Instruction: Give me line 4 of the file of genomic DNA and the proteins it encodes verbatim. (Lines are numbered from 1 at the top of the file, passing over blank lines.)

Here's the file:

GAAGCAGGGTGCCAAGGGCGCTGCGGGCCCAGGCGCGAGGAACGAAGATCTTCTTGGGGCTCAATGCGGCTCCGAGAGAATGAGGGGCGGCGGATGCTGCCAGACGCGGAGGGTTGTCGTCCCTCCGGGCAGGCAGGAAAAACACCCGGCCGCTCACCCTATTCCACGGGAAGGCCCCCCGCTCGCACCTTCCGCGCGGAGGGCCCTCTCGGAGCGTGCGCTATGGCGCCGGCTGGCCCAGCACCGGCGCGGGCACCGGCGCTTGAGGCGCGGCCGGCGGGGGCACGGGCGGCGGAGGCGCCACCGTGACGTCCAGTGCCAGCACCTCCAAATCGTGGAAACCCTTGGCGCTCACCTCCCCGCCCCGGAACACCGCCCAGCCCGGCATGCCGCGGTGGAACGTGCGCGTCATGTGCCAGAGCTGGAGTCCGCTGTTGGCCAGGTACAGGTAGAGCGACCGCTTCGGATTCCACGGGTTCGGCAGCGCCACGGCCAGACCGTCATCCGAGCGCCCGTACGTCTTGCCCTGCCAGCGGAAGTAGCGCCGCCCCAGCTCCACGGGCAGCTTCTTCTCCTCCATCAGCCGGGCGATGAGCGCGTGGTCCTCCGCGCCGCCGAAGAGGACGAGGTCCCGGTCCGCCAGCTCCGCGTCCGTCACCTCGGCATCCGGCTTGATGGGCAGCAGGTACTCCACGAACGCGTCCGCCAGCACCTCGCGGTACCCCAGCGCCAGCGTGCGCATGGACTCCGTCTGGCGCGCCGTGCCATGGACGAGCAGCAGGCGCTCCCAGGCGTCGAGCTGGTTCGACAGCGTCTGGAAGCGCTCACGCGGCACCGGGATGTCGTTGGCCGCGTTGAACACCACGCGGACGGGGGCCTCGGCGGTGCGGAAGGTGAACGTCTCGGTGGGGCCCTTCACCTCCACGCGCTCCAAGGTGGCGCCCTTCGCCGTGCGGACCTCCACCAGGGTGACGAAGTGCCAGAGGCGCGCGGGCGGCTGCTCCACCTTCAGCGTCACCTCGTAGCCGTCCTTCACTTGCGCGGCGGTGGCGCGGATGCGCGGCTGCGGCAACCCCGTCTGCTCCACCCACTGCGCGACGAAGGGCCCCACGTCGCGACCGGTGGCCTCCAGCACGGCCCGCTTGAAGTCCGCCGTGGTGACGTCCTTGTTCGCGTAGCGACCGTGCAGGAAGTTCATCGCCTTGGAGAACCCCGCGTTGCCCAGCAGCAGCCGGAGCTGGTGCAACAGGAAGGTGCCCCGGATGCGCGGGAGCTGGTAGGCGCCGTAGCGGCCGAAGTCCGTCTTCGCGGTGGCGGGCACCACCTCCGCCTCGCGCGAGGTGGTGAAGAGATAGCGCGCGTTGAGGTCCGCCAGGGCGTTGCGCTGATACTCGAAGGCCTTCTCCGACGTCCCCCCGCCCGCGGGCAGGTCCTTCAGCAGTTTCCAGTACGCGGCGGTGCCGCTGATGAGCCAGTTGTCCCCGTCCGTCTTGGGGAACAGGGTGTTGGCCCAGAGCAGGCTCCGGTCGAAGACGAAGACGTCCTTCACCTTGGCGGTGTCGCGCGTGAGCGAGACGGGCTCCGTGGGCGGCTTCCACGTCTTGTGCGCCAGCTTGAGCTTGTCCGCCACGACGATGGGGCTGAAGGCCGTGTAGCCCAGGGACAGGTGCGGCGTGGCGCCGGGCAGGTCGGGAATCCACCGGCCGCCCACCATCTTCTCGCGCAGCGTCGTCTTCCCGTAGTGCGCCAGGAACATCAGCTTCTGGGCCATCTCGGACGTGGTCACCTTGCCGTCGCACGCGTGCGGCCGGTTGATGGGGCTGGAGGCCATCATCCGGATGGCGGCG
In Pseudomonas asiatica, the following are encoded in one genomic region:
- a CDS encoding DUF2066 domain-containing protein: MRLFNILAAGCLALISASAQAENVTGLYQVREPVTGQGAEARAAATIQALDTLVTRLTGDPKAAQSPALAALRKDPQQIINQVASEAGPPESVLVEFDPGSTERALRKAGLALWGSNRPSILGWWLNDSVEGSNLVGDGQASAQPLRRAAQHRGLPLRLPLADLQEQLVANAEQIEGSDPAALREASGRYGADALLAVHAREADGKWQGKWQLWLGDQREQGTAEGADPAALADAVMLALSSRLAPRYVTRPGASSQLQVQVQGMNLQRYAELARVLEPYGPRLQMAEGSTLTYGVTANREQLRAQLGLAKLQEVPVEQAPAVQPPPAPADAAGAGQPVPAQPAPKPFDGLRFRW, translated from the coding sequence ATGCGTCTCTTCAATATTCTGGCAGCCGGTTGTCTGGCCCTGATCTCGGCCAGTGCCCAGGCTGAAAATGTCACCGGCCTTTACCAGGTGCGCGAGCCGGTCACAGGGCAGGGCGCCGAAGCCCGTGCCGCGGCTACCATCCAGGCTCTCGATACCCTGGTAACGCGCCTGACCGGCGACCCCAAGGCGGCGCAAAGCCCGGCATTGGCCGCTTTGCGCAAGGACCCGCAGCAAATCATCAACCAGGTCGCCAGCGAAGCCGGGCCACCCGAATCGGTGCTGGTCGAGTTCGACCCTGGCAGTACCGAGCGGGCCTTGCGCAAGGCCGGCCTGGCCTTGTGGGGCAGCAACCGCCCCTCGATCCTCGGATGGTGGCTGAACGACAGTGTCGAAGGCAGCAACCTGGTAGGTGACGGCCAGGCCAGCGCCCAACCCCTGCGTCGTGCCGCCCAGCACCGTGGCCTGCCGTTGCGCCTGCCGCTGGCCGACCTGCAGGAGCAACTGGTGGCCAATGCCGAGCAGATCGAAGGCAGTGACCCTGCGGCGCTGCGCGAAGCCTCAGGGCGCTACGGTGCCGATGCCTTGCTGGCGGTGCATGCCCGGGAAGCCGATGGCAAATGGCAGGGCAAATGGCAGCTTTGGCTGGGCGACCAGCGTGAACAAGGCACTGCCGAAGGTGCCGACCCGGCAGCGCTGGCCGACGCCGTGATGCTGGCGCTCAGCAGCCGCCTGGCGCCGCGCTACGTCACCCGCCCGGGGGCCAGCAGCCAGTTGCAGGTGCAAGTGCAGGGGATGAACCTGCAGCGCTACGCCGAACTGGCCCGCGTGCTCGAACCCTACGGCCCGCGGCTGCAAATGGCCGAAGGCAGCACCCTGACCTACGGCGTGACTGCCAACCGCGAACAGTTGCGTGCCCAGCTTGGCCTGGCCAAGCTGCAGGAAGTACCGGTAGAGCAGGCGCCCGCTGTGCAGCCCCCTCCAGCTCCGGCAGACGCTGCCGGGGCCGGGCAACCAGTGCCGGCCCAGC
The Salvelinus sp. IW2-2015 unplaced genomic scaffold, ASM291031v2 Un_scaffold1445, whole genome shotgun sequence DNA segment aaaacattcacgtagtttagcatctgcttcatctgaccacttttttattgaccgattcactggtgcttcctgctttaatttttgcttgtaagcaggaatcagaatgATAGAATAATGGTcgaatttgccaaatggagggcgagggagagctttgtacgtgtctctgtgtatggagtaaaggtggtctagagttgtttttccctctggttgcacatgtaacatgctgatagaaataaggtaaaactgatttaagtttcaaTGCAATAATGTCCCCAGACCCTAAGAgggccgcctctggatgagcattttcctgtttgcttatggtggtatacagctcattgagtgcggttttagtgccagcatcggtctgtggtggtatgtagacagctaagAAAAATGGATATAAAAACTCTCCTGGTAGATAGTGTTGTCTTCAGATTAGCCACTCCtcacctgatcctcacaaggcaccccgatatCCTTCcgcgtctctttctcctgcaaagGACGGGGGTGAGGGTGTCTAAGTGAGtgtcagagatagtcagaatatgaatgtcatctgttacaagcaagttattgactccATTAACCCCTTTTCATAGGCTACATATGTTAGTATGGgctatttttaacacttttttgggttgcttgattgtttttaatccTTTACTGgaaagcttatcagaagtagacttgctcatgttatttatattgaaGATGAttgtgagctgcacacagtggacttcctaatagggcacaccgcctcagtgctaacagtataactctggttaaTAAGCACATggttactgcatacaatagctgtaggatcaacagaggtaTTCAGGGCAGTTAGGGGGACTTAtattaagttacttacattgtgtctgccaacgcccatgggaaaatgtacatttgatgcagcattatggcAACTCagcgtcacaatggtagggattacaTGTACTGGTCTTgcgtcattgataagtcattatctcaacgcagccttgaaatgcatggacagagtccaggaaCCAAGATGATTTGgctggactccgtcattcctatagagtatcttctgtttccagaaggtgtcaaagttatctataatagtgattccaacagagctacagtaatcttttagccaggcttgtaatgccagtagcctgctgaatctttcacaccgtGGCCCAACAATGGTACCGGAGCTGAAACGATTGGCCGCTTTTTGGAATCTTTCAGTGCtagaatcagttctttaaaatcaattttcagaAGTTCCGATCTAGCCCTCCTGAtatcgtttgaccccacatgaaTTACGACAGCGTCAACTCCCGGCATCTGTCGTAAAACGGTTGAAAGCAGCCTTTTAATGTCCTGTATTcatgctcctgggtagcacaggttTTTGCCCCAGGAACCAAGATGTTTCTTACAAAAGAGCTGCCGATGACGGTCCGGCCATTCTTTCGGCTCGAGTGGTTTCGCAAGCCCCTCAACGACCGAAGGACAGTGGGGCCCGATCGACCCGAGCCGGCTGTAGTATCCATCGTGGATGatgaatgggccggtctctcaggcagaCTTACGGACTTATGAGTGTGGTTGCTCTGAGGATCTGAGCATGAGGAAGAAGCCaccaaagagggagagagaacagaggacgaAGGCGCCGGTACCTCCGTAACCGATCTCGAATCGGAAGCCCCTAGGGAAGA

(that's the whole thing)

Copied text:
The Salvelinus sp. IW2-2015 unplaced genomic scaffold, ASM291031v2 Un_scaffold1445, whole genome shotgun sequence DNA segment aaaacattcacgtagtttagcatctgcttcatctgaccacttttttattgaccgattcactggtgcttcctgctttaatttttgcttgtaagcaggaatcagaatgATAGAATAATGGTcgaatttgccaaatggagggcgagggagagctttgtacgtgtctctgtgtatggagtaaaggtggtctagagttgtttttccctctggttgcacatgtaacatgctgatagaaataaggtaaaactgatttaagtttcaaTGCAATAATGTCCCCAGACCCTAAGAgggccgcctctggatgagcattttcctgtttgcttatggtggtatacagctcattgagtgcggttttagtgccagcatcggtctgtggtggtatgtagacagctaagAAAAATGGATATAAAAACTCTCCTGGTAGATAGTGTTGTCTTCAGATTAGCCACTCCtcacctgatcctcacaaggcaccccgatatCCTTCcgcgtctctttctcctgcaaagGACGGGGGTGAGGGTGTCTAAGTGAGtgtcagagatagtcagaatatgaatgtcatctgttacaagcaagttattgactccATTAACCCCTTTTCATAGGCTACATATGTTAGTATGGgctatttttaacacttttttgggttgcttgattgtttttaatccTTTACTGgaaagcttatcagaagtagacttgctcatgttatttatattgaaGATGAttgtgagctgcacacagtggacttcctaatagggcacaccgcctcagtgctaacagtataactctggttaaTAAGCACATggttactgcatacaatagctgtaggatcaacagaggtaTTCAGGGCAGTTAGGGGGACTTAtattaagttacttacattgtgtctgccaacgcccatgggaaaatgtacatttgatgcagcattatggcAACTCagcgtcacaatggtagggattacaTGTACTGGTCTTgcgtcattgataagtcattatctcaacgcagccttgaaatgcatggacagagtccaggaaCCAAGATGATTTGgctggactccgtcattcctatagagtatcttctgtttccagaaggtgtcaaagttatctataatagtgattccaacagagctacagtaatcttttagccaggcttgtaatgccagtagcctgctgaatctttcacaccgtGGCCCAACAATGGTACCGGAGCTGAAACGATTGGCCGCTTTTTGGAATCTTTCAGTGCtagaatcagttctttaaaatcaattttcagaAGTTCCGATCTAGCCCTCCTGAtatcgtttgaccccacatgaaTTACGACAGCGTCAACTCCCGGCATCTGTCGTAAAACGGTTGAAAGCAGCCTTTTAATGTCCTGTATTcatgctcctgggtagcacaggttTTTGCCCCAGGAACCAAGATGTTTCTTACAAAAGAGCTGCCGATGACGGTCCGGCCATTCTTTCGGCTCGAGTGGTTTCGCAAGCCCCTCAACGACCGAAGGACAGTGGGGCCCGATCGACCCGAGCCGGCTGTAGTATCCATCGTGGATGatgaatgggccggtctctcaggcagaCTTACGGACTTATGAGTGTGGTTGCTCTGAGGATCTGAGCATGAGGAAGAAGCCaccaaagagggagagagaacagaggacgaAGGCGCCGGTACCTCCGTAACCGATCTCGAATCGGAAGCCCCTAGGGAAGA